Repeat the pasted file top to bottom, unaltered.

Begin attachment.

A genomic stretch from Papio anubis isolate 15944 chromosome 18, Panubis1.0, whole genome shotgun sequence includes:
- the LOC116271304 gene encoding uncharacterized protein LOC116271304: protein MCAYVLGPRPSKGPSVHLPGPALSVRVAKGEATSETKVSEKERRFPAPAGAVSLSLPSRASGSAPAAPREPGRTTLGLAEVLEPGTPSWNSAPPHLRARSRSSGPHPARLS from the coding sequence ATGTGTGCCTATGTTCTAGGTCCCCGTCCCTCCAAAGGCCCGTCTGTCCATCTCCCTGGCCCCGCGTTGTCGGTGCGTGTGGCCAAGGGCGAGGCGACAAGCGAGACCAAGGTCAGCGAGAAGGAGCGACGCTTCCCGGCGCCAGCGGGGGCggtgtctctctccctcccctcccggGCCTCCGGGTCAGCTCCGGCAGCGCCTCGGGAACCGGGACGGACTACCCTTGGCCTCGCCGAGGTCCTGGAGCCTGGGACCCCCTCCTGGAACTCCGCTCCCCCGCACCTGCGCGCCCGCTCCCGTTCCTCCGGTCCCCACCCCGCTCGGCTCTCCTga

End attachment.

A genomic stretch from Papio anubis isolate 15944 chromosome 18, Panubis1.0, whole genome shotgun sequence includes:
- the LOC116271304 gene encoding uncharacterized protein LOC116271304: protein MCAYVLGPRPSKGPSVHLPGPALSVRVAKGEATSETKVSEKERRFPAPAGAVSLSLPSRASGSAPAAPREPGRTTLGLAEVLEPGTPSWNSAPPHLRARSRSSGPHPARLS from the coding sequence ATGTGTGCCTATGTTCTAGGTCCCCGTCCCTCCAAAGGCCCGTCTGTCCATCTCCCTGGCCCCGCGTTGTCGGTGCGTGTGGCCAAGGGCGAGGCGACAAGCGAGACCAAGGTCAGCGAGAAGGAGCGACGCTTCCCGGCGCCAGCGGGGGCggtgtctctctccctcccctcccggGCCTCCGGGTCAGCTCCGGCAGCGCCTCGGGAACCGGGACGGACTACCCTTGGCCTCGCCGAGGTCCTGGAGCCTGGGACCCCCTCCTGGAACTCCGCTCCCCCGCACCTGCGCGCCCGCTCCCGTTCCTCCGGTCCCCACCCCGCTCGGCTCTCCTga